YawnyBlew and amir. (Tarik Carroll) are two multidisciplinary creatives and activists who share a mutual love of music and passion for representation. The pair first connected last year on a series of remixes for YawnyBlew’s single “R.I.P,” and they have bonded over their shared experience of being queer plus-sized men of color.
Fueled by their desire to center Black queer voices and plus-sized bodies, YawnyBlew and amir. have been collaborating on a series of releases with a focus on their respective journeys through gender, sexuality, and body image. With these releases, the duo plan to create inclusive conversations with other creatives at their various intersections to spotlight those not often showcased in the mainstream media. This includes fellow artists, models, activists, entrepreneurs, and more.
Their first original offering, “Can’t Compete,” dropped in November, and their next singles, “Damn Disconnected” and “Dope Bo! Flesh,” will release on January 2. Their debut EP DREAMBIIG will arrive in the Spring.
Instinct caught up with YawnyBlew and amir. to talk more about their music and activism.
Thank you for taking some time to chat with me! Can you begin by telling us more about how this series of collaborations started and the inspiration behind them?
amir.: A lot of people know me as Tarik, and I’ve been a photographer now for around 13 years. Over the pandemic, I was trying to find a medium of expression to be able to kind of escape from the chaos that was going on. I got into music and songwriting, and I started connecting with different creatives. Through my work with the EveryMan Project, Yawny found me on Instagram, and we connected that way.
We first started off by working on two remixes for his song “R.I.P,” a project he put out earlier this year, and I personally had a good time creating new sounds and music and being in a space that felt different from me. That felt different from the records I was working on. Yawny gave me the creative range to do whatever the hell I wanted, and I went ahead and just had fun. That then started multiple conversations and exchanges of ideas.
Now, here we are working on a bunch of new music, which is really us coming from being behind the scenes and being the underdog. Yawny being a singer-songwriter working for other artists, and me being a photographer, who has shot and worked with a bunch of musicians. I was always drawn to working with musicians because they were my favorite clients, and I’ve always loved helping them build a world around their music. I didn’t realize how much I wanted to be the artist myself.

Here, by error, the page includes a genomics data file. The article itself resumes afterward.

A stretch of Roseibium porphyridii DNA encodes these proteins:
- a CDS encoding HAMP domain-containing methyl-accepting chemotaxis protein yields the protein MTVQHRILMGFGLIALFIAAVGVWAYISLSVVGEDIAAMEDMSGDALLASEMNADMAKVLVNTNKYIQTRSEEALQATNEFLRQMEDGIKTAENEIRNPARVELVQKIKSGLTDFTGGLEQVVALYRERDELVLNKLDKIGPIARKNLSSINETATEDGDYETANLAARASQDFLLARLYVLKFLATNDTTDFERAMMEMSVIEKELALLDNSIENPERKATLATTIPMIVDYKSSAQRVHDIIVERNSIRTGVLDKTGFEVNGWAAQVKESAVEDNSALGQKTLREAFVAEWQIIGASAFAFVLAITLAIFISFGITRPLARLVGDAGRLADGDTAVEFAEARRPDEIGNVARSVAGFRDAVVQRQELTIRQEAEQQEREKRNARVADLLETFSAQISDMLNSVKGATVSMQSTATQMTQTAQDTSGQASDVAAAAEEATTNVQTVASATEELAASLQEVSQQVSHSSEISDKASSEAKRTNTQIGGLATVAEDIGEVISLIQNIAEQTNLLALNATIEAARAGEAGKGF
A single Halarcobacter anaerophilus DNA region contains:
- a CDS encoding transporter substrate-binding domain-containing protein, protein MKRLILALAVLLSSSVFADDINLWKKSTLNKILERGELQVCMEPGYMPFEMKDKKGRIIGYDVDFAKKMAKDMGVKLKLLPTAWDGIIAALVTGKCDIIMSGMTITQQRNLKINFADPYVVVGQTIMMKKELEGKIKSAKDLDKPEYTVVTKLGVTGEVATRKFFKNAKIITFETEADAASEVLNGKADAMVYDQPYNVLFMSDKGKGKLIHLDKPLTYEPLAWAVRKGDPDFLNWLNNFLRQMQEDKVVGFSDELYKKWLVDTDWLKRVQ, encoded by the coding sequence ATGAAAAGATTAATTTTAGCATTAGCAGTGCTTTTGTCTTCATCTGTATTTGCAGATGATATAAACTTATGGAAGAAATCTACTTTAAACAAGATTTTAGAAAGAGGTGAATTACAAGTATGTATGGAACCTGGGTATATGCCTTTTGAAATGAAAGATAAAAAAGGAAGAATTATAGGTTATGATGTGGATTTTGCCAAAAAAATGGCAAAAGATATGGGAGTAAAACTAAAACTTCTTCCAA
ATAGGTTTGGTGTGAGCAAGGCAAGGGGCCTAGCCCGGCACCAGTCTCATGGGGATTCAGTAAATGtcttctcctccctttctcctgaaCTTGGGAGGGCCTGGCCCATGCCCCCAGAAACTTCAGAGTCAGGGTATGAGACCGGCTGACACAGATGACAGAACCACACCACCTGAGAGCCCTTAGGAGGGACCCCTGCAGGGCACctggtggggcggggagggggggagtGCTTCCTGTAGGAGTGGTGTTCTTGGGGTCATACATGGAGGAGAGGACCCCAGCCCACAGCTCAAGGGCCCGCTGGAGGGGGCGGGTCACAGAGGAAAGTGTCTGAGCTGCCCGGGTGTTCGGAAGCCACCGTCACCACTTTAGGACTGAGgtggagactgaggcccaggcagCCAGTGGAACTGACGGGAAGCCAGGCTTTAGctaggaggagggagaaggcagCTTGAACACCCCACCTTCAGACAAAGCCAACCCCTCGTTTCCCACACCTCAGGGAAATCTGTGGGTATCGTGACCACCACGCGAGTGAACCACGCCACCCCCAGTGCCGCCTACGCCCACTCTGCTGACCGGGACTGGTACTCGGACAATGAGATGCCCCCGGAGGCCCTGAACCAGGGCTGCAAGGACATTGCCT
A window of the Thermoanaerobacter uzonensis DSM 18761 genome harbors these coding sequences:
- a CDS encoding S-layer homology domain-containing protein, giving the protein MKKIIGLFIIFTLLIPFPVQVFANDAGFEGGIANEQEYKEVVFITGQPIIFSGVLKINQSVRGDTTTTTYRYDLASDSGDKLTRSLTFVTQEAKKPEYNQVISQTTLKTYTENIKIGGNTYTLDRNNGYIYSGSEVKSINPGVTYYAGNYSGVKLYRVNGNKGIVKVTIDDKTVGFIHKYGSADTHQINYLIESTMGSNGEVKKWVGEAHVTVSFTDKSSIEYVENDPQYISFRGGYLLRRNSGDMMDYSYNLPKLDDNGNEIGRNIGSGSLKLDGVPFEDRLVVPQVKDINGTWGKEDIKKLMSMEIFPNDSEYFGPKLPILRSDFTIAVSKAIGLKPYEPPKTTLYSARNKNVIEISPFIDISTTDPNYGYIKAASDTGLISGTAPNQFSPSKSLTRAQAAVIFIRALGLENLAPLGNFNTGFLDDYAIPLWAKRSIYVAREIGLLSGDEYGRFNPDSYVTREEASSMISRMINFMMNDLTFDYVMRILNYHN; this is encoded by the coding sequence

So, the driving force behind this music is us as two plus-sized queer men stepping into the forefront and taking up space in genres where you typically don’t see people who look like us playing around with different sounds. We just finished the EP, and we’ve been dismissed by record execs before. They would say, oh, these songs would be great for women. No, these songs are for us, and this project is really jam packed with songs for the kids who grew up between TRL and 106 & Park.
YawnyBlew: Me, personally, I moved to LA to pursue songwriting, and after six years, I kept realizing that none of the artists looked like me. They didn’t sound like me, and I didn’t relate to a lot of them. I kept seeing a lot of the same things and realized that people who didn’t look like the star kept getting shoved to the back. I’ve met some incredible female songwriters, but because of their complexion or size, they’ve been told, okay, record the song, then you can leave. We’ll find somebody else.
I fell into that a lot of times, too. As I started making music throughout the pandemic, it was very important for me to center other queer voices and other people from different walks of life that we don’t normally see in pop music. Tarik and I did start an alternative R&B space, but we are both fans of artists like Britney Spears and Madonna. We were like, hey, let’s just go for it. Let’s make some aggressive music as two plus-sized men of color and see how people receive it.
And how has your music been received?
YawnyBlew: There has been such an outpouring of love. When Tarik and I did the remixes for “R.I.P,” it kind of took on a life of its own. We did what was supposed to be a small shoot that evolved, and we realized, what better way to introduce ourselves than with this extension of my work and his work? There’s been a lot of love, and it’s been very cool to see people rally behind us and support us.
I love that you are showcasing Black queer voices and plus-sized bodies. Has that always been an important aspect to you as an artist?
YawnyBlew: It’s fairly new to me. I, quote unquote, played the game for a long time. I took on the signals of the world and kind of understood that I needed to play the background. I didn’t understand why I was okay with just being a songwriter or an engineer, but for a long time, I didn’t acknowledge it. It got to a point where I felt very alone in a lot of the rooms and situations that I was in. Meeting people like Tarik and other collaborators I’ve been working with, I started to understand why my voice is important. My story is important. It’s been about a year now that I’ve been focusing on that, and it’s changed my life.
amir.: For me, I’ve been in the space of body positivity and fat liberation for the past five years. I started a conversation/movement called the EveryMan Project in 2017, and it started off with the concept of reimagining 90s fashion ads with real-sized men, showcasing a spectrum of masculinity and pushing back at very dated ideals of what it means to be a man. We did one photoshoot that was inspired by a 90s Calvin Klein ad, and it blew up. It changed the whole trajectory of my career, and I’ve been able to do a lot of awesome things.